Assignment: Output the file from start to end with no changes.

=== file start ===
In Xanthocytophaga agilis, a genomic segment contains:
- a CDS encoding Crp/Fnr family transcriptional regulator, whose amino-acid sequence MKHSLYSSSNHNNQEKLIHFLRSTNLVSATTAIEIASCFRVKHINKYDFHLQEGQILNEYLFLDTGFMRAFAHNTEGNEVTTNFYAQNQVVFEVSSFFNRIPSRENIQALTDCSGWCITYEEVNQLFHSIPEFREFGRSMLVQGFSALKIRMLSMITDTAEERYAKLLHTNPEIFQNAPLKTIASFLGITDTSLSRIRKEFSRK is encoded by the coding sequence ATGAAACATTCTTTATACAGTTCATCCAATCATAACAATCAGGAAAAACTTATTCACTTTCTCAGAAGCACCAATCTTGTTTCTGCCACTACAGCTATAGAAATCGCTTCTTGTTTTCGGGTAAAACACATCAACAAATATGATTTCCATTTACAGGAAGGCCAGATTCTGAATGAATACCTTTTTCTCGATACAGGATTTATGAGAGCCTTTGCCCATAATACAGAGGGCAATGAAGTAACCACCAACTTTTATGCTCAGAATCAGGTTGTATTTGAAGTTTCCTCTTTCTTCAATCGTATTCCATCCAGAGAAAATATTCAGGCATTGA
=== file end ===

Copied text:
In Xanthocytophaga agilis, a genomic segment contains:
- a CDS encoding Crp/Fnr family transcriptional regulator, whose amino-acid sequence MKHSLYSSSNHNNQEKLIHFLRSTNLVSATTAIEIASCFRVKHINKYDFHLQEGQILNEYLFLDTGFMRAFAHNTEGNEVTTNFYAQNQVVFEVSSFFNRIPSRENIQALTDCSGWCITYEEVNQLFHSIPEFREFGRSMLVQGFSALKIRMLSMITDTAEERYAKLLHTNPEIFQNAPLKTIASFLGITDTSLSRIRKEFSRK is encoded by the coding sequence ATGAAACATTCTTTATACAGTTCATCCAATCATAACAATCAGGAAAAACTTATTCACTTTCTCAGAAGCACCAATCTTGTTTCTGCCACTACAGCTATAGAAATCGCTTCTTGTTTTCGGGTAAAACACATCAACAAATATGATTTCCATTTACAGGAAGGCCAGATTCTGAATGAATACCTTTTTCTCGATACAGGATTTATGAGAGCCTTTGCCCATAATACAGAGGGCAATGAAGTAACCACCAACTTTTATGCTCAGAATCAGGTTGTATTTGAAGTTTCCTCTTTCTTCAATCGTATTCCATCCAGAGAAAATATTCAGGCATTGA